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bothynights
07-26-2014, 12:14 AM
Hi folks,

Having read quite a few posts in this forum, it seems like people consistently champion the 1Password App. However, reading several reviews on the web, it seems to lag behind in terms of ratings for LastPass and DashLane in terms of security. One of the cons to 1Password seems to be a lack of 2 step verification. I too am wondering, what if someone intercepts my keystrokes when I enter my Master Password - then don't they have full access to my passwords?

Any advice on which program to choose? I have not been using a program, and realize it is time to move towards a password management tool....thanks!

chscag
07-26-2014, 01:43 AM
Every good password manager program that I'm familiar with requires a master password to gain access to the other passwords. If you're worried about a key logger, what's the difference then?

Choose whichever program you're comfortable with, or you can use your keychain application already built into your version of OS X.

chas_m
07-26-2014, 03:41 AM
If you're under the impression that you have to worry about someone physically installing a keylogger on your computer (the ONLY WAY one could get on there), you have far bigger issues to worry about than what's the best password manager.

I'm currently using Locko as a test. It's a ways behind 1Password but I suspect it will catch up in due course, and its cheaper. Haven't looked at LastPass and Dashlane but they seem like fine products as well.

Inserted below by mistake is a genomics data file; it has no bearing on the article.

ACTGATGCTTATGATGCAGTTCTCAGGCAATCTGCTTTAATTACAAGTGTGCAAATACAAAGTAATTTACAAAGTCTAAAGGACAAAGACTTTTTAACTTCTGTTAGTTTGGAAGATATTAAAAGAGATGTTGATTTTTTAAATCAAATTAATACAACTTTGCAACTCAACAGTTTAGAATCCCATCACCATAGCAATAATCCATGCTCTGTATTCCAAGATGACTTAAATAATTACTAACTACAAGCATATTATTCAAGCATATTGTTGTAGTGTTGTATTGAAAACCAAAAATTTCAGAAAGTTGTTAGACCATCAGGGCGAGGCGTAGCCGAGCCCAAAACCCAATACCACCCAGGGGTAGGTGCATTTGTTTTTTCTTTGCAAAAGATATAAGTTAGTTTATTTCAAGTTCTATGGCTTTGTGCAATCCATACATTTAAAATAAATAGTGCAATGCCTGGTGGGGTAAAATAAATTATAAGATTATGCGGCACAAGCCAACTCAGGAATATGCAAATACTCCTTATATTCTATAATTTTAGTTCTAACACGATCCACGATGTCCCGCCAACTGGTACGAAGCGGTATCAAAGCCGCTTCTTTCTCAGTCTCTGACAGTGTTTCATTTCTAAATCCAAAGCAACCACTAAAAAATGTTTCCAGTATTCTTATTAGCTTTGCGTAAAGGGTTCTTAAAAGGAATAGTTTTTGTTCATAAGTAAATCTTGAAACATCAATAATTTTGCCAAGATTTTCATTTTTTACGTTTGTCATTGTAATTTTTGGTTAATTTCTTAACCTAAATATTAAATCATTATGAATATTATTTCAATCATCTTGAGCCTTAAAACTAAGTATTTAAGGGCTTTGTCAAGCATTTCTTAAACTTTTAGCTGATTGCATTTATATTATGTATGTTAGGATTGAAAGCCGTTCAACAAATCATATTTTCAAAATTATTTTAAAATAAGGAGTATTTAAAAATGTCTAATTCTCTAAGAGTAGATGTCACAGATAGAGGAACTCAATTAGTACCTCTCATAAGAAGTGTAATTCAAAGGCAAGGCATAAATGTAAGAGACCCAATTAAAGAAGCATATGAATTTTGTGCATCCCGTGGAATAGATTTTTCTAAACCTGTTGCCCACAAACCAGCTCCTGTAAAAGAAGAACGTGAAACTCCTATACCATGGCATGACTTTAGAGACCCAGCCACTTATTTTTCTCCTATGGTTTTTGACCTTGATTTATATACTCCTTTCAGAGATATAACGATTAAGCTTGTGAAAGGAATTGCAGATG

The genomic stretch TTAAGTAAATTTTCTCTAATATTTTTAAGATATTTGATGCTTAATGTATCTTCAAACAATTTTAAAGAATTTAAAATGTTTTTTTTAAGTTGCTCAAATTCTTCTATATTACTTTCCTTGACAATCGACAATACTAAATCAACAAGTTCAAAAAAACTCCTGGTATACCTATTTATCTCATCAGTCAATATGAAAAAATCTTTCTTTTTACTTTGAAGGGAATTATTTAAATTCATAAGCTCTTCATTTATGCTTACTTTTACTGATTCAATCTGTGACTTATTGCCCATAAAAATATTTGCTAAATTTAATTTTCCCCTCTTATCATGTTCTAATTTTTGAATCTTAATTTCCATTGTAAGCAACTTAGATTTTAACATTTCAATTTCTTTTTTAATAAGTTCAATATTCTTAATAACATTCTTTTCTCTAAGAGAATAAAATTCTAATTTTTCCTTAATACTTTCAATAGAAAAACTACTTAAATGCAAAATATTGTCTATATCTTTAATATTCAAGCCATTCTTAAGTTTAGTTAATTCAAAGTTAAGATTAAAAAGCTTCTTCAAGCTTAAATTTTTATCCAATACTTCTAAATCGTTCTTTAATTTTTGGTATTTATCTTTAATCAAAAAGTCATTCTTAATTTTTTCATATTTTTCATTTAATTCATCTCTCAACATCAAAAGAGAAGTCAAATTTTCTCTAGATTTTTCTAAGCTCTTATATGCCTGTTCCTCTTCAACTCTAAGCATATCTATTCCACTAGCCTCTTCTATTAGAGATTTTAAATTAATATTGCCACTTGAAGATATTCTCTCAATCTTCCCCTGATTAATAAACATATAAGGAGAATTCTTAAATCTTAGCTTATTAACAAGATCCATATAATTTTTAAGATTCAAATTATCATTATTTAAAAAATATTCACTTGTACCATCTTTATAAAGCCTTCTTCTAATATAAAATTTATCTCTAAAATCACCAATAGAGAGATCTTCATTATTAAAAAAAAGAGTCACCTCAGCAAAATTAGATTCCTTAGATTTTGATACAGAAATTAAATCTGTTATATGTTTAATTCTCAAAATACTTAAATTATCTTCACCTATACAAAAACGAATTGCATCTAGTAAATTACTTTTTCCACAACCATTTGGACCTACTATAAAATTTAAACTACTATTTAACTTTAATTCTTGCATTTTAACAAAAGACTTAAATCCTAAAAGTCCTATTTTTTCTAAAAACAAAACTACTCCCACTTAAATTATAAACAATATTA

bothynights
07-26-2014, 10:13 PM
Thank you both! What if I am logging into 1Password on my Mac while on wireless say at a coffee shop - could someone not use a remote keystroke logger of sorts? Thanks again!

chscag
07-26-2014, 10:32 PM
No, a key logger would have to be installed on your computer. When at coffee shops or any area where there is free public WiFi, it's probably a good idea to activate your Firewall and stay away from sites that require financial info or credit card input. In other words, don't do your on line banking from Starbucks or make purchases from Amazon... ;)

MacInWin
07-26-2014, 10:35 PM
1Password resides on your machine, the keystrokes to log in do not travel over wireless. So, there is nothing to intercept through the WiFi connection. As far as someone being able to install a key logger over that link, unless you allow it, it should not happen. In essence, you have a two-password system available to you with 1Password: the password to log into your account (you DO have one, right?) and the master password for 1Password.

MacInWin
07-26-2014, 10:35 PM
And chscag beats me to it, again!

chscag
07-26-2014, 11:41 PM
You added considerable information to the thread Jake. Always best to have more than one reply. :)

TattooedMac
07-27-2014, 05:53 AM
I wouldn't go past 1 password. Even though they are a little pricey, I say, what price will you put on security. I have been in their Beta Program for 2 yrs now, and I can tell you here and now that they are 1000% committed to security. the thing is, if you are the only one that knows your 1Password pass phrase then your the only one that can get in.